Universal Healthcare

Janae Williams
English 1B
July 21, 2009
Value-Claim Essay
Universal Healthcare
During an interview on sixty minutes Linda Sharp said, “I don’t want to die. I shouldn’t have to die. This is a county hospital. This is for people that, like me, have lost their insurance, have not any other resources. I mean I was a responsible person. I bought my house. I put money away. I raised my two children. And now I have nothing. You know my house isn’t worth anything. I have no money. And I said ‘What do I do, but what do all these other people do after me?’ ‘And they said we don’t know,’” Linda Sharp told 60 Minutes correspondent Scott Pelley.   Sharp, 63, has been fighting lymphoma since July. She’s not working because of her illness and has no insurance. Last year, she received charity care at the county hospital, University Medical Center. She was one of 2,000 patients who got the letter.   “Dear patient, we regret to inform you that the Nevada Cancer Institute will no longer provide contract oncology services at University Medical Center,” Sharp read.   This is the grim reality of what happens daily in America.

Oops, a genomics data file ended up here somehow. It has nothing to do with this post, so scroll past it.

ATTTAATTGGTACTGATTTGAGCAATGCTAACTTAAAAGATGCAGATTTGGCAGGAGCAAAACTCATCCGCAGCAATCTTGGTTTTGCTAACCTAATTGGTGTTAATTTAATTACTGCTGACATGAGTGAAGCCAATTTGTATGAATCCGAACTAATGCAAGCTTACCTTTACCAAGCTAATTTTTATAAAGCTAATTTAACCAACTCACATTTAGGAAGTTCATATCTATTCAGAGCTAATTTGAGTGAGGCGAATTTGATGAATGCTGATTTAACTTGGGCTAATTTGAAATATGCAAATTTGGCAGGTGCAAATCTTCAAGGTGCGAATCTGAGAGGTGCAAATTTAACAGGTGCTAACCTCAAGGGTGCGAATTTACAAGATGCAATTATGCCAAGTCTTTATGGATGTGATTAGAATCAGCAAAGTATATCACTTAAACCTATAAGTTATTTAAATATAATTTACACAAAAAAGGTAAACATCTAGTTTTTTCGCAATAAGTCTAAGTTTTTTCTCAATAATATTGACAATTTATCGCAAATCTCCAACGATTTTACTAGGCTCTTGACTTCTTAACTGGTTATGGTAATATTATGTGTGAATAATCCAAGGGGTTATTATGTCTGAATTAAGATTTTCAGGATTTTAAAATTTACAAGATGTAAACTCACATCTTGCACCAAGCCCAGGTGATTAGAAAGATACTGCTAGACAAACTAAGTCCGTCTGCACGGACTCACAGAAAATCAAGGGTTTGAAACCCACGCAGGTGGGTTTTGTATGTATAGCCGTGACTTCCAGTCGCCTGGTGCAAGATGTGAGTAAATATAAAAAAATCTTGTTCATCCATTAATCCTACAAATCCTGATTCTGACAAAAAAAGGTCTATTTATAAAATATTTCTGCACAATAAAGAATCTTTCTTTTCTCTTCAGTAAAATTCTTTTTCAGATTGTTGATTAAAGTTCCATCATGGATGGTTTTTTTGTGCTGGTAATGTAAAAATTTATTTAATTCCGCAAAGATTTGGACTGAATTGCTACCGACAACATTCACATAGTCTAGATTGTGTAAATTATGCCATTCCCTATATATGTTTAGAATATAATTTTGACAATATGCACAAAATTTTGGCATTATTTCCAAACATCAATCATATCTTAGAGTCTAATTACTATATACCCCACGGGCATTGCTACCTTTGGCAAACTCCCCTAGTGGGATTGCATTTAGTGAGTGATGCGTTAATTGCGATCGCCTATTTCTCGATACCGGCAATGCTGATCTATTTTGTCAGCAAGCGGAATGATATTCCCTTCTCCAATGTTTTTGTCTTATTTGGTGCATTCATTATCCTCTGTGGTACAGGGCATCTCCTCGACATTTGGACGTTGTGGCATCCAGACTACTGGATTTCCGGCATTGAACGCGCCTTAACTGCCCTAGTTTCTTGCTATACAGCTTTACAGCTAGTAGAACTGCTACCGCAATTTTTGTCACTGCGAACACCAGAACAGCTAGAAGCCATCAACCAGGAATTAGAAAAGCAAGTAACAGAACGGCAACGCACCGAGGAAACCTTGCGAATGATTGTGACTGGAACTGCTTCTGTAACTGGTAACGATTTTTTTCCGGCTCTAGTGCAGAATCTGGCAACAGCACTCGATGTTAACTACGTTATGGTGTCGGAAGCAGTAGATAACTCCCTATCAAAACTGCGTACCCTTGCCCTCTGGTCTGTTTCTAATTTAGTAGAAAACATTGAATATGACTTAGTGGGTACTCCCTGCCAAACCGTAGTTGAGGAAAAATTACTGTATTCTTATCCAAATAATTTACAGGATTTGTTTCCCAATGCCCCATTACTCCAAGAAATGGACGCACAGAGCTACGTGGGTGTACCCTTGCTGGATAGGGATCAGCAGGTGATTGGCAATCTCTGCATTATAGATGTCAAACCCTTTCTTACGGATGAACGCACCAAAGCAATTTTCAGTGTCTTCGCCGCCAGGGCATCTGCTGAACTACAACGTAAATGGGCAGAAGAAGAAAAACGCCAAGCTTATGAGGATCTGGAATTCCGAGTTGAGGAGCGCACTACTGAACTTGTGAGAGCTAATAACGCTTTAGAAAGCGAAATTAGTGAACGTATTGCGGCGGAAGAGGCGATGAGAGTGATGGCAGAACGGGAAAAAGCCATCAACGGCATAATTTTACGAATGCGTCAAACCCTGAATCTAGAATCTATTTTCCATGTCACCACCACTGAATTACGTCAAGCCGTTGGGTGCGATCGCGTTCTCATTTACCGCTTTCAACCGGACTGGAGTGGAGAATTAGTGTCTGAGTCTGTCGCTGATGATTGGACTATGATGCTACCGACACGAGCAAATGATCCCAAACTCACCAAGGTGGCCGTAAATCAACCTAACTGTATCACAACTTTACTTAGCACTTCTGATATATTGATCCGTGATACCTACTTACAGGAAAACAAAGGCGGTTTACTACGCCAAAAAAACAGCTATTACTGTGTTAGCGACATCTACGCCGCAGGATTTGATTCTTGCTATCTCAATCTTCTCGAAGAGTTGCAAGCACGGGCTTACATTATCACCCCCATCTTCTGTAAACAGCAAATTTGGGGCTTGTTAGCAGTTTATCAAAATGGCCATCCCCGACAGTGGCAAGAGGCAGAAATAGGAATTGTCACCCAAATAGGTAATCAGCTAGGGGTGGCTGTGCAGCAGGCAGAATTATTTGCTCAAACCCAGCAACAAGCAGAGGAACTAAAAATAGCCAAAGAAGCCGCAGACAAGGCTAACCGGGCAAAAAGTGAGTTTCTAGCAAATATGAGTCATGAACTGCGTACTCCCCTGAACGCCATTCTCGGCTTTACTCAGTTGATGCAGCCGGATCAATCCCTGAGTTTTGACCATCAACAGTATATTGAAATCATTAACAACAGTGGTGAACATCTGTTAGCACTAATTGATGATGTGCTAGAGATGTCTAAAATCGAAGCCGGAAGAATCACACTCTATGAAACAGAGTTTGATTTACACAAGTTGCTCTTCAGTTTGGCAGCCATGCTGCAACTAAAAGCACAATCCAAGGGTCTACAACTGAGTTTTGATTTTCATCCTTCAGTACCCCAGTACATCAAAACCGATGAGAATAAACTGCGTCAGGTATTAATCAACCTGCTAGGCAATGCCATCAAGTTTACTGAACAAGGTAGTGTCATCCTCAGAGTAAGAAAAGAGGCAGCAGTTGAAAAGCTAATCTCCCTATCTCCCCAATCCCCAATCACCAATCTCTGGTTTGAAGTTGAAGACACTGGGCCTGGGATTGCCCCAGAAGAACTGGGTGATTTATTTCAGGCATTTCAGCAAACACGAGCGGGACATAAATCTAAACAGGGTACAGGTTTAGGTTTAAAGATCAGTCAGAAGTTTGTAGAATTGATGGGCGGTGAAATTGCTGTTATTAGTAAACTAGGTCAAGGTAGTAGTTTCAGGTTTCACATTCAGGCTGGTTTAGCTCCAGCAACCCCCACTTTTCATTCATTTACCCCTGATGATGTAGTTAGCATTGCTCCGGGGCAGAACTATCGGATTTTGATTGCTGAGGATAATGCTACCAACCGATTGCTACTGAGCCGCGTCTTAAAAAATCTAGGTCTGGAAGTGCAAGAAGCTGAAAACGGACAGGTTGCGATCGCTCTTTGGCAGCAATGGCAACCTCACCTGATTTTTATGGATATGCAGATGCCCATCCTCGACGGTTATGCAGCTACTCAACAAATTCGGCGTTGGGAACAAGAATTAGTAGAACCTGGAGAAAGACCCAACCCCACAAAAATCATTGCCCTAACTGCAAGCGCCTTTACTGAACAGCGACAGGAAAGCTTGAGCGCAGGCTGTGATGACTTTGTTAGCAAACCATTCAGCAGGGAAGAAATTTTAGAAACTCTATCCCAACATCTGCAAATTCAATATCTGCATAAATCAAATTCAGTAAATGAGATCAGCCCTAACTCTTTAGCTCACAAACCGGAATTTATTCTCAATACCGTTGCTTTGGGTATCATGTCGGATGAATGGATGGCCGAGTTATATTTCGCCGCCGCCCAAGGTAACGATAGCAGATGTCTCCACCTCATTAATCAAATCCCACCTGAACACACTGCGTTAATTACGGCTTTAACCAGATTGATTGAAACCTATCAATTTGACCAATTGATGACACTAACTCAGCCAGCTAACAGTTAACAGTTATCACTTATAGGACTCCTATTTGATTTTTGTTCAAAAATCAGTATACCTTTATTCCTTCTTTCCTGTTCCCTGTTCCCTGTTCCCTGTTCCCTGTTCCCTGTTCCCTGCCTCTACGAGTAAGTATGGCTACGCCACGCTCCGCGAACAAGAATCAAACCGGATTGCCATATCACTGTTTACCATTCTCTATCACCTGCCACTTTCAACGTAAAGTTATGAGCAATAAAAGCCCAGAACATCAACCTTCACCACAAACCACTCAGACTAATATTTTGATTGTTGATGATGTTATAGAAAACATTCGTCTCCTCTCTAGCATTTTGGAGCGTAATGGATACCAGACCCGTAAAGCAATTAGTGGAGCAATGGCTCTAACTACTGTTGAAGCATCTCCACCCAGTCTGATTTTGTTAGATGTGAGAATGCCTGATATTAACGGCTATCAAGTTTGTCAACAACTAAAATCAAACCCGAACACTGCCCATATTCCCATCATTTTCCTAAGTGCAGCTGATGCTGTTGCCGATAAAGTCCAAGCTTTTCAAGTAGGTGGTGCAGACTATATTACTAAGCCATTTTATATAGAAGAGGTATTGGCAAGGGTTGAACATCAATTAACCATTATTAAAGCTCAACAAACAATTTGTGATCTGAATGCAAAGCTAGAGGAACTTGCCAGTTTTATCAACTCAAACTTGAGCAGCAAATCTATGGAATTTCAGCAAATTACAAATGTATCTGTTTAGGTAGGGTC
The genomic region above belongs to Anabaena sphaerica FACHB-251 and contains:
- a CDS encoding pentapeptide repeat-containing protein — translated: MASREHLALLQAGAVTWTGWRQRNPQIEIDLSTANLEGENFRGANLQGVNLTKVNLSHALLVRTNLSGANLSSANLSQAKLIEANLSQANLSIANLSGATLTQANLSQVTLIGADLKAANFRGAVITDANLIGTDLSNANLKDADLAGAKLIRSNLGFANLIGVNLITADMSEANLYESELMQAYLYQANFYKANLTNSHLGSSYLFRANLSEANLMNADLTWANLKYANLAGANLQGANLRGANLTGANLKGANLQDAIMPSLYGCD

The United States health care system insures a smaller portion of its citizens and spends much more on health care than any other industrialized nation.   Health care affects each individual at some point in his life.   Rising insurance premiums and health care costs make accessing health care more difficult, if not impossible, for a large percentage of Americans.   Universal health care is a broad concept that has been implemented in several ways. The common denominator for all such programs is some form of government action aimed at extending access to health care as widely as possible and setting minimum standards.   Most implement universal health care through legislation, regulation and taxation. Regulation and legislation direct what care must be provided, to whom, and on what basis. Usually, some costs are given by the patient at the time of...